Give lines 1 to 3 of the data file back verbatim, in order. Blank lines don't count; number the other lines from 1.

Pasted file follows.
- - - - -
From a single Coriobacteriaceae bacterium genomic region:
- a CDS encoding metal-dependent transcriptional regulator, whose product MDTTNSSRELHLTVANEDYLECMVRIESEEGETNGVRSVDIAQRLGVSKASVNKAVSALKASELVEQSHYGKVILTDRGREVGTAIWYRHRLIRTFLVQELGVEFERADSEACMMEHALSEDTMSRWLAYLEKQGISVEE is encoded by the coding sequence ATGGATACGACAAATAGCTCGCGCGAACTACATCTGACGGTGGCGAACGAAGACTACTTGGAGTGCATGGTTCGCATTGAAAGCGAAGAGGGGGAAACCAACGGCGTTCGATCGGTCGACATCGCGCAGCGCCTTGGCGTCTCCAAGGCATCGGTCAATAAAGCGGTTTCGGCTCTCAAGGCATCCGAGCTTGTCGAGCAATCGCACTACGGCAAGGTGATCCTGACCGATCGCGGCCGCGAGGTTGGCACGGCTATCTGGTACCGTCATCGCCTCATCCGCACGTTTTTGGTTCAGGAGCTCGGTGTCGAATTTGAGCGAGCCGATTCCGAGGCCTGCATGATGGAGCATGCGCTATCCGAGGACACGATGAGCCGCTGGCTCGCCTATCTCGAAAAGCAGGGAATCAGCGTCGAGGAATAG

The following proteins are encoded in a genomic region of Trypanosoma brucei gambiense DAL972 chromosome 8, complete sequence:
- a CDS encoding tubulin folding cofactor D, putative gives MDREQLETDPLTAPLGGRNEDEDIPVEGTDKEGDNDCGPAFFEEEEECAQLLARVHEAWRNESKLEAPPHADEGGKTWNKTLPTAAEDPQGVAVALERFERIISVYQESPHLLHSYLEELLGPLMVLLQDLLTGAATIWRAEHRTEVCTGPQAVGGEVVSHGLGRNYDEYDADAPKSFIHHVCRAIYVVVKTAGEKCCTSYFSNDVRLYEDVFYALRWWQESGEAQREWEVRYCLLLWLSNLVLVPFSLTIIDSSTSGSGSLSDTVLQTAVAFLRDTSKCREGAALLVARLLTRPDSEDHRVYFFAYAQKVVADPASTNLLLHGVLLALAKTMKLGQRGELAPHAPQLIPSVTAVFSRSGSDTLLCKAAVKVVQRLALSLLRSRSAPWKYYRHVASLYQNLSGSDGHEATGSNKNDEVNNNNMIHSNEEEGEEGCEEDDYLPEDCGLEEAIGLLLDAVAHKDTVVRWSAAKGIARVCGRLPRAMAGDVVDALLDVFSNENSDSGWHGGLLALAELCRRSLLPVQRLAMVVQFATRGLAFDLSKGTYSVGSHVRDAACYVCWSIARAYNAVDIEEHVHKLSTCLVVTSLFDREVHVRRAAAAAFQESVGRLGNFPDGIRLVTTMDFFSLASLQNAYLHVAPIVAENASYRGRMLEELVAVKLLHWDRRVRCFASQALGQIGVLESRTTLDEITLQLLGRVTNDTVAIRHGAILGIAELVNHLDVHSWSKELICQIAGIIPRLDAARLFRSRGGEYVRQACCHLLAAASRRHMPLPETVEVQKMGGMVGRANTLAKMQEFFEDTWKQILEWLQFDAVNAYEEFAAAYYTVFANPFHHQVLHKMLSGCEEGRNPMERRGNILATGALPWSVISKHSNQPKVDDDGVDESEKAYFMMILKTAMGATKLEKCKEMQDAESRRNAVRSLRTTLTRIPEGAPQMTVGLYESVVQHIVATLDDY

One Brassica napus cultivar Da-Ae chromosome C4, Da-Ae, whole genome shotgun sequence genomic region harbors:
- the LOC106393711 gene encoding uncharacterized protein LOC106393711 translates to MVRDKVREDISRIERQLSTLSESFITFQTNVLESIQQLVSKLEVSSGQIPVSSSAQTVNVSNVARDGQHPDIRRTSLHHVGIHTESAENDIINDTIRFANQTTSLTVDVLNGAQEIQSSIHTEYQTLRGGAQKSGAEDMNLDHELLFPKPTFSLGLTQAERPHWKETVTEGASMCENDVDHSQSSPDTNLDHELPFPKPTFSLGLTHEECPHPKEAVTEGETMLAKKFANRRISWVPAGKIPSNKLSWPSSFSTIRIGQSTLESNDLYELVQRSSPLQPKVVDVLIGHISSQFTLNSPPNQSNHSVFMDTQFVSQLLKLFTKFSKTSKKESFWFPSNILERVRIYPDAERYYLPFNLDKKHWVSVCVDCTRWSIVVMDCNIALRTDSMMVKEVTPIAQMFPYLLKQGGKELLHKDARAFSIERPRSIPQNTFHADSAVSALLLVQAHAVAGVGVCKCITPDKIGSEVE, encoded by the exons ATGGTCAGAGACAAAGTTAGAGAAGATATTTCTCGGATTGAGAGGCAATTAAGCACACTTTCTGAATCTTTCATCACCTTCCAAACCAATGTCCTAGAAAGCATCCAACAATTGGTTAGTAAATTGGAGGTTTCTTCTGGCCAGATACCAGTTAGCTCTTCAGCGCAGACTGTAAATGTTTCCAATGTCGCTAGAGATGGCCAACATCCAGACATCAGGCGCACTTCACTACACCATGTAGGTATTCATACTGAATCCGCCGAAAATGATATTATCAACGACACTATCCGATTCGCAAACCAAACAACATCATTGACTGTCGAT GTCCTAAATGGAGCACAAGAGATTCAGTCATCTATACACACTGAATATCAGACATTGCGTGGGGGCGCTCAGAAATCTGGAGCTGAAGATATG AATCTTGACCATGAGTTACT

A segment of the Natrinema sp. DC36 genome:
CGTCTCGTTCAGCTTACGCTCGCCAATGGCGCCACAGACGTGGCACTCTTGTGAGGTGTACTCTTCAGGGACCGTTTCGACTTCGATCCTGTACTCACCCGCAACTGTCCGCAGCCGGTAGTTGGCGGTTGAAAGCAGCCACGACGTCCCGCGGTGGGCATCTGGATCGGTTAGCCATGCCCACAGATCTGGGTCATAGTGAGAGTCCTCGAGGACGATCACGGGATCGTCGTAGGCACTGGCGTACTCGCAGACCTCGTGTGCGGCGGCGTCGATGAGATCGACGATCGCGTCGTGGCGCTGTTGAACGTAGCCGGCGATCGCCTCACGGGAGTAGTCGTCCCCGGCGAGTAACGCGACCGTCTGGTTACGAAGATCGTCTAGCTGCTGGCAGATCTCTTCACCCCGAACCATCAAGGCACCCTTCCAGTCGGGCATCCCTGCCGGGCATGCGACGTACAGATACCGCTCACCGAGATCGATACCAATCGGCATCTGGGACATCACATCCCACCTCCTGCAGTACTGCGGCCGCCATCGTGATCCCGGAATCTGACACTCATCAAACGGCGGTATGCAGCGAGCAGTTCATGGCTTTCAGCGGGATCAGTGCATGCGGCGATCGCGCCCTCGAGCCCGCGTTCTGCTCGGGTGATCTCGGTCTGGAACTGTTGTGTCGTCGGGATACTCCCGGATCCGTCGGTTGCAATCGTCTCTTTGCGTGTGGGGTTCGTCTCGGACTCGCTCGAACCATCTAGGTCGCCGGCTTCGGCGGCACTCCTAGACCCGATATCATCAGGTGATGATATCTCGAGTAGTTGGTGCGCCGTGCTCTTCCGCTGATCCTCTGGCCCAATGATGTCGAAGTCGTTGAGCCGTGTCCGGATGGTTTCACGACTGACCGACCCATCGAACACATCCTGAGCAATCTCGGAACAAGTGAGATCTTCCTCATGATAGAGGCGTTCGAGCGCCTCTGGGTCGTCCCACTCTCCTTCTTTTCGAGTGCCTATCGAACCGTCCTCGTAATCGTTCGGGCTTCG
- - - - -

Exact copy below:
From a single Coriobacteriaceae bacterium genomic region:
- a CDS encoding metal-dependent transcriptional regulator, whose product MDTTNSSRELHLTVANEDYLECMVRIESEEGETNGVRSVDIAQRLGVSKASVNKAVSALKASELVEQSHYGKVILTDRGREVGTAIWYRHRLIRTFLVQELGVEFERADSEACMMEHALSEDTMSRWLAYLEKQGISVEE is encoded by the coding sequence ATGGATACGACAAATAGCTCGCGCGAACTACATCTGACGGTGGCGAACGAAGACTACTTGGAGTGCATGGTTCGCATTGAAAGCGAAGAGGGGGAAACCAACGGCGTTCGATCGGTCGACATCGCGCAGCGCCTTGGCGTCTCCAAGGCATCGGTCAATAAAGCGGTTTCGGCTCTCAAGGCATCCGAGCTTGTCGAGCAATCGCACTACGGCAAGGTGATCCTGACCGATCGCGGCCGCGAGGTTGGCACGGCTATCTGGTACCGTCATCGCCTCATCCGCACGTTTTTGGTTCAGGAGCTCGGTGTCGAATTTGAGCGAGCCGATTCCGAGGCCTGCATGATGGAGCATGCGCTATCCGAGGACACGATGAGCCGCTGGCTCGCCTATCTCGAAAAGCAGGGAATCAGCGTCGAGGAATAG

The following proteins are encoded in a genomic region of Trypanosoma brucei gambiense DAL972 chromosome 8, complete sequence: